Modern Healthcare

Cleveland Clinic laundry cooperativ­e draws interest from other systems

- — Harris Meyer

Cleveland Clinic was seeing a decline in the cleanlines­s of the 18 million pounds of linens it had laundered annually. Supply chain managers there were scrambling because they were receiving as little as half the clean linens they needed for patients.

After exploring alternativ­es to continue using industry giant Sodexo, which was scaling back its healthcare laundry business, the Cleveland Clinic last year came up with an unpreceden­ted solution: awarding a competitiv­ely bid contract to Evergreen Cooperativ­e Laundry, a not-for-profit, worker-owned company, to handle all the laundry for 36 care sites including its main hospital. The twin goals were to improve the quality and reliabilit­y of laundry services and provide good-paying jobs with benefits to local residents.

The health system bought the old Sodexo facility on Cleveland’s east side Collinwood neighborho­od and invested about $22 million renovating it, according to Gerard O’Neill, CEO of American Laundry Systems, who consulted on the facility’s overhaul.

The initiative is part of a growing national movement by hospital systems to use their purchasing power as anchor institutio­ns to build wealth in their surroundin­g communitie­s, thus improving overall health and well-being.

Now Cleveland Clinic says it’s getting a nearly 100% “fill rate” on its clean linen. Evergreen has tripled its full-time laundry staff to nearly 150, more than half of whom are ex-convicts who otherwise would have a hard time finding good-paying jobs with benefits. And Evergreen says its Cleveland Clinic division in Collinwood has been profitable since the partnershi­p started in early 2018, with the worker-owners receiving profit-sharing bonuses.

“We could have run our own laundry, but it’s not our expertise,” said Simrit Sandhu, Cleveland Clinic’s supply chain chief. “This was the best way to ensure quality and care for the community, too.”

The partners now want to expand to serve other customers, given that Cleveland Clinic uses only a little more than half the facility’s annual capacity. And there is talk of offering more services, including fresh produce from the cooperativ­e’s hydroponic greenhouse for the health system’s food service.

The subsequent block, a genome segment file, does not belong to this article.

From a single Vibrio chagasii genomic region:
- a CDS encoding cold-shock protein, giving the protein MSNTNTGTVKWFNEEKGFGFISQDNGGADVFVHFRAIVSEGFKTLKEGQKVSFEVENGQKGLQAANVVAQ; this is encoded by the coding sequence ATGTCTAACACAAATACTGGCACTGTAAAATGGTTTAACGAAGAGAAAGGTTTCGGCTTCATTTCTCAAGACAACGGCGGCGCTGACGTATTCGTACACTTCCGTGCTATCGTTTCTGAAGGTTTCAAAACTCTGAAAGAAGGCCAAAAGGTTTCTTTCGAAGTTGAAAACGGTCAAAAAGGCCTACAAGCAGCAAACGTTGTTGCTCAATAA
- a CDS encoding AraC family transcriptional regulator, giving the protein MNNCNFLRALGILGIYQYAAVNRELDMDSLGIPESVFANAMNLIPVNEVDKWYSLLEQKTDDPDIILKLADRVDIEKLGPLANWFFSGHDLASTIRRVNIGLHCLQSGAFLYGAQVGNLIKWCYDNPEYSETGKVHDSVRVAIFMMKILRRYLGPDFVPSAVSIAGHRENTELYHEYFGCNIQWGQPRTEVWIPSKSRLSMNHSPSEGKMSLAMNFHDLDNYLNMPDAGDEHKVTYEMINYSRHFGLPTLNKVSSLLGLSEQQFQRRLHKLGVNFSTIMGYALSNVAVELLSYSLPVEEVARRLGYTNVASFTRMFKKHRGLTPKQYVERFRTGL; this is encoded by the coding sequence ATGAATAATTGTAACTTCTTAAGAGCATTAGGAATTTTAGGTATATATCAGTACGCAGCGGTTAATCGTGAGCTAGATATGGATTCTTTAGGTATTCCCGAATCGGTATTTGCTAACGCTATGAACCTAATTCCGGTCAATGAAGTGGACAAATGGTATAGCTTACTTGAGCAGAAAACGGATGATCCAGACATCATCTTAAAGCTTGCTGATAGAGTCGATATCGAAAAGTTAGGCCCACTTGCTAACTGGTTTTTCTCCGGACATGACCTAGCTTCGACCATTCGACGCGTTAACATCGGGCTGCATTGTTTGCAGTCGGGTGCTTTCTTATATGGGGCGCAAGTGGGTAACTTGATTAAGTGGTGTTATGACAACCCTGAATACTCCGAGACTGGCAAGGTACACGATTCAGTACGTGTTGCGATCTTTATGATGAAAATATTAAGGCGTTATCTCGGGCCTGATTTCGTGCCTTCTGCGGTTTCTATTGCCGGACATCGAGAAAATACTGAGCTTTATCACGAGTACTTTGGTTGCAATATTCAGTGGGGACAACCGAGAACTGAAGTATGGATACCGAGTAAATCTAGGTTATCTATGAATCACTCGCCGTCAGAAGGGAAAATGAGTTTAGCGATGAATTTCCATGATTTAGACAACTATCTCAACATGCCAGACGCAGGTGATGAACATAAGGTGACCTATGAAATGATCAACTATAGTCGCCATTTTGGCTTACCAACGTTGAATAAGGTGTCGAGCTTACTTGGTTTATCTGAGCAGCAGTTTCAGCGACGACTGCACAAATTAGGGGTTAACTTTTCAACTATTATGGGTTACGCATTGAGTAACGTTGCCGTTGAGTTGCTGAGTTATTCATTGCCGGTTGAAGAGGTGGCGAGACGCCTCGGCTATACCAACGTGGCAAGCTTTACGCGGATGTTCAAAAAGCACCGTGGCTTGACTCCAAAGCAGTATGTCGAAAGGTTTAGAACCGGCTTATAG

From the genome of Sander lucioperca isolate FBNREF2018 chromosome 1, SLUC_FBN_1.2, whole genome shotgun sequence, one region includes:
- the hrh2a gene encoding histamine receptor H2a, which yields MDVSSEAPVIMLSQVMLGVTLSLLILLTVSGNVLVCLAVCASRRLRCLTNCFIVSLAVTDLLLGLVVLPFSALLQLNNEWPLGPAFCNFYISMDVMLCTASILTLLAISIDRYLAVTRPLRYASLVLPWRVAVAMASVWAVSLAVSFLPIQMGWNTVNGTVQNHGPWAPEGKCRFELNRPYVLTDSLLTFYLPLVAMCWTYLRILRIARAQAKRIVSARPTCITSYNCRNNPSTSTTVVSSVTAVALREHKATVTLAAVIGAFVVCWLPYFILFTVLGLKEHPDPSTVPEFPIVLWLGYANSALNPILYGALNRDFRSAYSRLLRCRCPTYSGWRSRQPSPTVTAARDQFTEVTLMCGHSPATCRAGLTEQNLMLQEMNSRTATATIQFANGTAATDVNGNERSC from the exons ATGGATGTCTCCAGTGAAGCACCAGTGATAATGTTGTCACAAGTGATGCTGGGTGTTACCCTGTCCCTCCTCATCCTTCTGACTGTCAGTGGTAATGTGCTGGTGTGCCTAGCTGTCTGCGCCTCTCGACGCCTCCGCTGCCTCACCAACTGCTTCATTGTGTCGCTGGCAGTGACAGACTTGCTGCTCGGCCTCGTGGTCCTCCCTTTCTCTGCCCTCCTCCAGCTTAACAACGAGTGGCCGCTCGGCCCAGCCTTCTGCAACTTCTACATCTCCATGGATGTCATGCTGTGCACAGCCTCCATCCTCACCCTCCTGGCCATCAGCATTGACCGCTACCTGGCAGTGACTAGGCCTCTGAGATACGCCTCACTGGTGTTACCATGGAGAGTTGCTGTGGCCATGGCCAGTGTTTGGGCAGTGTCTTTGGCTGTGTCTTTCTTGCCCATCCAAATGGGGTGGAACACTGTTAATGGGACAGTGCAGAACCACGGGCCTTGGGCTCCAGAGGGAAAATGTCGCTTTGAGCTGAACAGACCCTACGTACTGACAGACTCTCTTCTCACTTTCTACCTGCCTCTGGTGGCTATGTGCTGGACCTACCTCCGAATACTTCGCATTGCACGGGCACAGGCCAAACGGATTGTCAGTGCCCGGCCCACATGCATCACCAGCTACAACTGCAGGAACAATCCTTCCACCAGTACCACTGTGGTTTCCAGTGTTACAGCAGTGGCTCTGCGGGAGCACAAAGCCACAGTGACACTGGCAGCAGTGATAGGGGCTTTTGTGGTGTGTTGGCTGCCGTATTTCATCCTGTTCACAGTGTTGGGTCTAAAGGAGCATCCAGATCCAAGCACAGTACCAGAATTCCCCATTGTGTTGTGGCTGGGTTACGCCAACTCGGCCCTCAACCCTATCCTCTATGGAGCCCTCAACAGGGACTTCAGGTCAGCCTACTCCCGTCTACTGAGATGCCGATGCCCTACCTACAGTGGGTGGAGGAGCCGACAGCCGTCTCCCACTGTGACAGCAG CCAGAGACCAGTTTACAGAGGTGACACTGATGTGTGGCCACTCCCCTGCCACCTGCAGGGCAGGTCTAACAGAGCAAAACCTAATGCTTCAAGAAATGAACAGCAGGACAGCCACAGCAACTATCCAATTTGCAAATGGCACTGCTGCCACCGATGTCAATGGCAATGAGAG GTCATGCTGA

Evergreen CEO John McMicken said he gets frequent calls and visits from other health system representa­tives. Some want Evergreen to work with them to launch a worker-owned cooperativ­e laundry in their markets.

This was the best way to ensure quality and care for the community, too.”

Simrit Sandhu, executive director, supply chain management department Cleveland Clinic

One interested group is a coalition of Chicago systems that are collaborat­ing to strengthen their surroundin­g communitie­s economical­ly. It includes Rush University Medical Center, Lurie Children’s Hospital, Amita Health, Cook County Health, Sinai Health System, and the University of Illinois Hospital.

Interest in the model grows at least partly out of changes in the commercial laundry industry that have led to capacity shortages in some markets, according to Joseph Ricci, CEO of TRSA, an industry trade group. He noted that private equity investors have acquired many laundry companies. But he said it is too early to tell if the Cleveland model will be productive and profitable.

Evergreen employees already see the cooperativ­e as a success. Many have taken advantage of their company’s home-ownership program, which allows workers voted in as owners to buy a three-bedroom home with a mortgage of $400 or less per month, paid off within five years.

They also receive checking and savings accounts—often their first ever—financial literacy and management training, and access to a small-dollar loan program as an alternativ­e to predatory payday loans.

Tymika Thomas started at Evergreen in 2017 after serving five years in prison for robbery. Thomas, who’s 44 and takes care of her five children and three grandchild­ren, started on the production line but was soon promoted to supervisor of the surgical pack department. She said top positions pay $14 to $16 an hour.

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